Reading to young children has become difficult because the selection has become so limited. For example, I have read three versions of Cinderella, Ashputtle by Jakob and Wilhelm Grimm, When the Clock Strikes by Tanith Lee, and Walt Disney s Cinderella by Campbell Grant. I would read Walt Disney s Cinderella to my three-year-old child because it is not as violent, it is short, and it has good morals. When it comes to picking a story for a child as young as three, the lack of violence should be a priority. Of the three versions that I read Walt Disney s Cinderella is the least violent. There is no blood or Satanism in this version that can upset a three year old, or even cause nightmares.
Ashputtle is too violent. In this version one of the stepsisters cuts off her heel so that her foot would fit in the slipper. The other stepsister cuts off her toes for the same reason. To make things even worse, birds peck out their eyes at the wedding of Cinderella and the Prince. Such violence is unsuitable for a child of three. In When the Clock Strikes some of the villagers are cutting off parts of their feet for the same reason as the stepsisters in the first version.
Children of this age do not need to be informed of Satanism or of the bloody violence provided by the latter of the two versions. Three-year-old children have a very short attention span. A project that takes longer than a few minutes, such as reading a story, will bore a child of this age if it takes too long. Walt Disney s Cinderella was the shortest of the three stories.
It is just over two pages long. At this length a child will be kept interested and attentive. Jakob and Wilhelm Grimm s Ashputtle is five pages long with some uninteresting scenes. At this length a three year old will begin to get distracted and focus his attention elsewhere. Tanith Lee s When the Clock Strikes is the longest of the three, occupying a full twelve pages. That is far too lon to expect a child of this age to stay interested in a story.
Good morals are very important components of children stories. Cinderella has possibly the best set of morals of the three versions. The abused heroine receives special treatment from a fairy godmother, goes to the ball, and wins the heart of the Prince. The evil selfish stepsisters are left behind because they are not nice to Cinderella. It also describes sibling rivalry, and how Cinderella deals with the pressure brought on by her sisters. This strong message points out the benefits of being a good person and not being mean or selfish, something that I would definitely want to impress upon my child.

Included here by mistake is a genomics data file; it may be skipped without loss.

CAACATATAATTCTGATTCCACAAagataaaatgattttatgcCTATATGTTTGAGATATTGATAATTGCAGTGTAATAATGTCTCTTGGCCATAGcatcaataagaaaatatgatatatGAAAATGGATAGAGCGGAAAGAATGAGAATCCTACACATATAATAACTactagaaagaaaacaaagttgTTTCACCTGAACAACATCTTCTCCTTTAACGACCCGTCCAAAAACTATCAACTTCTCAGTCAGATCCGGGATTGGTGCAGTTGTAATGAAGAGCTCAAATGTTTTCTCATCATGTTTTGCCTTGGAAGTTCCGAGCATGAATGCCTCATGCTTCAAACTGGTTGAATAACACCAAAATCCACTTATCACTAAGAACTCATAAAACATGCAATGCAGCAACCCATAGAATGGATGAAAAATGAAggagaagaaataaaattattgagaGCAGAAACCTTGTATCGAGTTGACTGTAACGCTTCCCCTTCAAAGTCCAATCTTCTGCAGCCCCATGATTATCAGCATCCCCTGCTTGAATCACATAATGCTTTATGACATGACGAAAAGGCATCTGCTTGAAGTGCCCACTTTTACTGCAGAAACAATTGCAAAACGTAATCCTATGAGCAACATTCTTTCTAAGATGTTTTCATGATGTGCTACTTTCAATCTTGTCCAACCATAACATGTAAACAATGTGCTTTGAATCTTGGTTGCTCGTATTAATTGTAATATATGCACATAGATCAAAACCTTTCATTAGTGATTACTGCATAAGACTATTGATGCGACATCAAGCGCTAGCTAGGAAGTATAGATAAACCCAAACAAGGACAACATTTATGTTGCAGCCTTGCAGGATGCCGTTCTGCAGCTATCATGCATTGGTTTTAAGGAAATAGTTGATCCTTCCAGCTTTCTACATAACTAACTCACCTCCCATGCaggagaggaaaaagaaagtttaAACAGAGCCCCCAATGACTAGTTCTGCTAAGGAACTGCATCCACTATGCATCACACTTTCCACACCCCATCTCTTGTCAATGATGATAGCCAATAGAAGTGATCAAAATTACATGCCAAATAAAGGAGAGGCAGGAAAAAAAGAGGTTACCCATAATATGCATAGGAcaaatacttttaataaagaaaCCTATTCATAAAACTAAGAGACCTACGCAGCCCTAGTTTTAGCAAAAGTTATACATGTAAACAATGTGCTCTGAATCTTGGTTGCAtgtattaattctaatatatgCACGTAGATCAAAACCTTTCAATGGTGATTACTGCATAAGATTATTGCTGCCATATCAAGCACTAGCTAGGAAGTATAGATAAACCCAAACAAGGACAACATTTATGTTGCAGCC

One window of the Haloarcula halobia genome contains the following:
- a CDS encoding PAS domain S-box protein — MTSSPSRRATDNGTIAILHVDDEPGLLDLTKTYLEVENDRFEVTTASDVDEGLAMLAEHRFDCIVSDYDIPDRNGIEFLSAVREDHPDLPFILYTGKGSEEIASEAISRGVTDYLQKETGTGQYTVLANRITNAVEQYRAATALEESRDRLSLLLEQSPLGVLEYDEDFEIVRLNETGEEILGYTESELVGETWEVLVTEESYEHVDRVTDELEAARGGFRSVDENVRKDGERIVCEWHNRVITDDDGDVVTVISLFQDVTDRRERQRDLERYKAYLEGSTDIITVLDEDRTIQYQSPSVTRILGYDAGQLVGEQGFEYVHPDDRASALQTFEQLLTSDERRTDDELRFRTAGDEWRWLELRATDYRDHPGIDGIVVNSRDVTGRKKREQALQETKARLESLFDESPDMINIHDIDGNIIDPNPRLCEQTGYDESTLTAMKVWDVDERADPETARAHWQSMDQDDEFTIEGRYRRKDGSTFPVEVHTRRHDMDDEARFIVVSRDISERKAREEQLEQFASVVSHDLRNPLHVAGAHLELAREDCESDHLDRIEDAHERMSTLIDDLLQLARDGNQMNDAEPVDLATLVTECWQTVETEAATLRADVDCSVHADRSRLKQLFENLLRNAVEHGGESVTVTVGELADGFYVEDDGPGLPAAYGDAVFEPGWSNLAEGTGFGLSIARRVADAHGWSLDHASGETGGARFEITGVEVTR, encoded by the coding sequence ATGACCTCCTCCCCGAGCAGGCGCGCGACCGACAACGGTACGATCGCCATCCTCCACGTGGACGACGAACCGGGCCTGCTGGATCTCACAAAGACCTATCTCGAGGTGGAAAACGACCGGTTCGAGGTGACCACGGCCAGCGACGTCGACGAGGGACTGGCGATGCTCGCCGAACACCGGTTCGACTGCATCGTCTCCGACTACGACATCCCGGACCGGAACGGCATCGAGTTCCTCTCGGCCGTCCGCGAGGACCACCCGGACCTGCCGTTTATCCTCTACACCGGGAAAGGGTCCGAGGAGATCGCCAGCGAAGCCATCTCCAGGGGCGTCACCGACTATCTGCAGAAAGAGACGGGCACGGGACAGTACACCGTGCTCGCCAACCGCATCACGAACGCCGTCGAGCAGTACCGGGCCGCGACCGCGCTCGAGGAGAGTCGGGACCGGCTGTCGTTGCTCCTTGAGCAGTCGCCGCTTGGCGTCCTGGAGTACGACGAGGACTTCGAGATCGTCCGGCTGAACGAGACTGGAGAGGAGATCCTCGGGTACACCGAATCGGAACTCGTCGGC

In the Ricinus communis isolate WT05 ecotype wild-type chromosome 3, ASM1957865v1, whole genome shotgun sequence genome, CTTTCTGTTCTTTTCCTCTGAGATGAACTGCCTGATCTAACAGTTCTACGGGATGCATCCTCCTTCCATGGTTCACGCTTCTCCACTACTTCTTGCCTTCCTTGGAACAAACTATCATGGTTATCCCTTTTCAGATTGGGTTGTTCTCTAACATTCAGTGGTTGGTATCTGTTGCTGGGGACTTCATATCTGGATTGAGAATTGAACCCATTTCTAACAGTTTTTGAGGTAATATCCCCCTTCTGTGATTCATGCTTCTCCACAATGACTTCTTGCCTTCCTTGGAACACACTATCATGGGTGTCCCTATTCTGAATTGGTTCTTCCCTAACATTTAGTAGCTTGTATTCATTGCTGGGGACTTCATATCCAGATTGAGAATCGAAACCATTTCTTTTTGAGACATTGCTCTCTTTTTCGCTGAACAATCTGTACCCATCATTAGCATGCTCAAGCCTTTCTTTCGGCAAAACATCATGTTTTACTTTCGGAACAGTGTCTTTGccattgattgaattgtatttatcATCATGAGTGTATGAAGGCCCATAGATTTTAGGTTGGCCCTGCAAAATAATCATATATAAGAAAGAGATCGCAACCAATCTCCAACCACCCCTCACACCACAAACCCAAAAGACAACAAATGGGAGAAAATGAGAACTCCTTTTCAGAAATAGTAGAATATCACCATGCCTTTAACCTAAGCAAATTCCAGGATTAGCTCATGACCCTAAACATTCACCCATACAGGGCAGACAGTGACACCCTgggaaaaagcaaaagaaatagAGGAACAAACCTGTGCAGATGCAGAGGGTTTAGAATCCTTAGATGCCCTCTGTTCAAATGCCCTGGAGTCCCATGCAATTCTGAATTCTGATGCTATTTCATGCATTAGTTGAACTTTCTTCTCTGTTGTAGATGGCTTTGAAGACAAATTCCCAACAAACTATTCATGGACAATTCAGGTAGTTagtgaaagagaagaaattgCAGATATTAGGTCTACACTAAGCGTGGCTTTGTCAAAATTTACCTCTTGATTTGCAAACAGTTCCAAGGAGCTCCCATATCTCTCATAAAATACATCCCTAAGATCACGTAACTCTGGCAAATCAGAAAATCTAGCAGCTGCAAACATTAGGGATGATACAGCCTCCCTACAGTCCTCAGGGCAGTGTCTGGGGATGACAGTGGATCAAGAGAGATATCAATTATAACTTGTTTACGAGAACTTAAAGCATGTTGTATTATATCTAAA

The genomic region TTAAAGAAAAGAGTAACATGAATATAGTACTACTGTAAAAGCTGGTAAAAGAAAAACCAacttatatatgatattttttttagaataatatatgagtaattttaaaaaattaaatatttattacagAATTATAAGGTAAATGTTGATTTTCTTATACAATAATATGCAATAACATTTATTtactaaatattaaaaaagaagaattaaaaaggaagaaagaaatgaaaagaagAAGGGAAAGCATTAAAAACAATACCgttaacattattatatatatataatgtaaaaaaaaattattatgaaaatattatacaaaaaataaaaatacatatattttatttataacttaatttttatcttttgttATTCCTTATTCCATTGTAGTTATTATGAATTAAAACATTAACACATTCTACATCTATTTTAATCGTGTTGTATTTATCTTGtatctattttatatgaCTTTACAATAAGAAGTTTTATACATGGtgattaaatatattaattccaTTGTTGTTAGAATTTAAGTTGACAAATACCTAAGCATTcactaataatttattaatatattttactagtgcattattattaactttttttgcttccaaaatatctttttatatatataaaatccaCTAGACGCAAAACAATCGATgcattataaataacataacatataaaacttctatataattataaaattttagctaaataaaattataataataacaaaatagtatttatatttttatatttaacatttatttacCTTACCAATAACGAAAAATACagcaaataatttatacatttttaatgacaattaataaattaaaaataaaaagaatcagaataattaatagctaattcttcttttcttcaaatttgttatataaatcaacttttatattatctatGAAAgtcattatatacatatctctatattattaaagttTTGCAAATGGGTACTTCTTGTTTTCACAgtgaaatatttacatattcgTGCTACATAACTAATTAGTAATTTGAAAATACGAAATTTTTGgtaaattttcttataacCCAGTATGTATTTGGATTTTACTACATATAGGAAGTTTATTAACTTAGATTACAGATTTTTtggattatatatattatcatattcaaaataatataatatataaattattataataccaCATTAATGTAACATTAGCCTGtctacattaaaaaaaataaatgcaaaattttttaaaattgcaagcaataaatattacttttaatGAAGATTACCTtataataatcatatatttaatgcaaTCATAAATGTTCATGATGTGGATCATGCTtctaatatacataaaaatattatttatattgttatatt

Ashputtle describes justice by having the eyes of the evil stepsisters pecked out and having to live with parts of their feet being cut off. I feel as if the blood and violence would overshadow the message that the story is trying to send. This is not something that I d like to teach my young, impressionable child. When the Clock Strikes is based on a Satanic Cinderella that punishes the Prince with her black magic. A three-year-old child shouldn t be expected to understand what the author is trying to portray. The violence and Satanism could not have a very positive effect on the child.
I would try to keep this story far away from my child because it does not have good morals. Finding reading material suitable for young children has become quite tedious. Of the three versions of Cinderella that I ve read, Ashputtle by Jakob and Wilhelm Grimm, When the Clock Strikes by Tanith Lee, and Disney s Cinderella by Campbell Grant, I would read Disney s Cinderella to my three year old child. Disney s Cinderella is not as violent as the other two versions, it is the shortest, and it has the best morals. These three components combine to create an enjoyable and appropriate story for young children.